Secrets people take to the grave don’t often stay there.
Movies, reality television and soap operas make great use of secrets long buried coming back to life and rendering the living shocked, distressed or utterly amazed. The long-lost heir to the fortune who was thought dead crashes the family reunion. The man he knew as dad, it turns out, was not his biological father. The reason the family immigrated was to seek a new life… but the backstory involved fleeing from the law. Lo and behold the results from the DNA kit that got mailed off reveal an entirely unexpected family heritage. Grave secrets from one generation come back to life in the next no matter how silent the witnesses to them remained. How is that possible when the parties involved are dead and buried?
Secrets people take to the grave don’t necessarily stay there. They have a life of their own in family lore, and future generations and communities with a propensity to not mind their own business will surely inquire. Mary Magdalene and Mary the mother of James and Salome fled the tomb in terror and the stranger nearby visiting a spouse’s grave got a glimpse of them and wondered what caused such a reaction. Even though they told “no one nothing” as the Greek in Mark wants to emphasize, there were people in town who wondered about the large stone adjacent to the tomb that it had previously covered.
Mary and Mary and Salome were in shock, and who could blame them? Don’t the dead stay dead? How many teenage boys in white robes have proclaimed the gospel to you at the graveside? As linguist George Lakoff, quoted in David John Seel. Jr.’s book, “The New Copernicans” notes: “People think in frames … . To be accepted, the truth must fit people’s frame. If facts do not fit the frame, the frame stays and facts bounce off.” If you are coming to anoint a dead body, news of a living person does not fit the frame. No wonder they were distressed, stupefied and agitated. No wonder they told “no one nothing.” Who would have believed them anyway?
And yet, we know the truth that didn’t fit their frame — or anyone else’s for that matter. Someone, at some point, said something, to someone else. Grave secrets have a way of coming back to life and when they do those who discover them often have to re-frame their whole entire lives because all they thought was true, well, wasn’t.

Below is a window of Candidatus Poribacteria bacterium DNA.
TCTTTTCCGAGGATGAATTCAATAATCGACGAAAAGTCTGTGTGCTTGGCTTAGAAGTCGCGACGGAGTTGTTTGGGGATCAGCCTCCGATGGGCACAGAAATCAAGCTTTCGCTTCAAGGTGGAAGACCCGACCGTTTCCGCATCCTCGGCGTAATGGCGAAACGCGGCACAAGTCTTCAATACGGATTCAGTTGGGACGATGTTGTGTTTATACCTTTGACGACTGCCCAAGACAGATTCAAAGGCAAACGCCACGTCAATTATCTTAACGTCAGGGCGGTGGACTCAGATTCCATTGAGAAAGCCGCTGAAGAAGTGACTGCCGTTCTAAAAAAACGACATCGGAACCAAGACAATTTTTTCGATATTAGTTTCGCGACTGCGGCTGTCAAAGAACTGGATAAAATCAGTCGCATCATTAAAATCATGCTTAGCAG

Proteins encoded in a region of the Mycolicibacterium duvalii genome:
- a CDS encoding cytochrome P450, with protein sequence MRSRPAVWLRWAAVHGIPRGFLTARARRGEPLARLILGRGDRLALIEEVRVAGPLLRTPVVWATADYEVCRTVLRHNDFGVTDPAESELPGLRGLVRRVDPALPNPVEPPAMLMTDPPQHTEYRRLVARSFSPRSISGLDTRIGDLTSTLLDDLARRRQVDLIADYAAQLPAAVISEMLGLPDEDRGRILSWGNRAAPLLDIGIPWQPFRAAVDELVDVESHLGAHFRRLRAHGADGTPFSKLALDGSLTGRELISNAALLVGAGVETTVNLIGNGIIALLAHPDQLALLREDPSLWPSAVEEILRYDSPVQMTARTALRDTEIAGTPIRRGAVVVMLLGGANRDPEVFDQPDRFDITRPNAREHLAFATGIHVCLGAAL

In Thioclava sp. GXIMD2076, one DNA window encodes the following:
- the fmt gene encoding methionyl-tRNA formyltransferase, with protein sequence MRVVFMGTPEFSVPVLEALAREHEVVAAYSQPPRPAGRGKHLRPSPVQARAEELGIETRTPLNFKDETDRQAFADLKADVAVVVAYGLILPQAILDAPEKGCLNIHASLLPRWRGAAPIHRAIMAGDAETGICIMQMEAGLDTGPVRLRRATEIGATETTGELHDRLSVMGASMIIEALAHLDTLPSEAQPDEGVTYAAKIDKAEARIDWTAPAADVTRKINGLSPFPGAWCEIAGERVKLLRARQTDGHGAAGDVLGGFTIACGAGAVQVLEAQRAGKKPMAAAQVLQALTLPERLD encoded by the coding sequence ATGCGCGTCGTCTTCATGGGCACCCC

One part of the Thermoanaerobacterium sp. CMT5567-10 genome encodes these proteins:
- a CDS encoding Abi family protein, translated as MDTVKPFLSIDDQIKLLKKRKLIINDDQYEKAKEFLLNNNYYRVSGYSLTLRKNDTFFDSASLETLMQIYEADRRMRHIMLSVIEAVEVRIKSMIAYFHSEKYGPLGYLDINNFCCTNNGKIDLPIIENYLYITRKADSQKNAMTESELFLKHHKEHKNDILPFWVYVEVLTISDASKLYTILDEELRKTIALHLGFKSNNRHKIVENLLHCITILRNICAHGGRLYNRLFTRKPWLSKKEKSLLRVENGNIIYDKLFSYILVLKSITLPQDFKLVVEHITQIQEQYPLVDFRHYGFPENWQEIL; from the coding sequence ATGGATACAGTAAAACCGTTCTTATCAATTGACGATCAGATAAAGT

That’s what Easter does. It reframes absolutely everything when the grave secret comes out.
Maybe Mary and Mary and Salome talked amongst themselves, and the person at the next table over in the Galilean Starbucks overheard them. Mary leans in close to Salome and says, “What did that young man say? Did I hear it right? Jesus, our Jesus, the Jesus of Nazareth, the very one we saw brutally crucified, has been raised? Did he tell us we’d see him in Galilee? Is that what you heard, too?” And Salome nods solemnly, still afraid. And the grave secret starts to leak no less than the words of a White House insider to a Washington Post reporter.
It is hard to take a secret to the grave because we live in community and people talk and neighbors notice and privacy then as now is often an illusion. After every tragic headline the cameras go up and teachers, passersby and former classmates are asked, “Are you surprised? What did you notice about him or her or them?”
“Well, you know, he kept to himself mostly, but he was a little, I don’t know, sort of strange.”
“I saw people going in and out at odd hours.”
“I wondered why the curtains were always closed.”
“Once I saw the police in their driveway.”
“As soon as I heard it on the news I thought: It’s her. I just knew it.”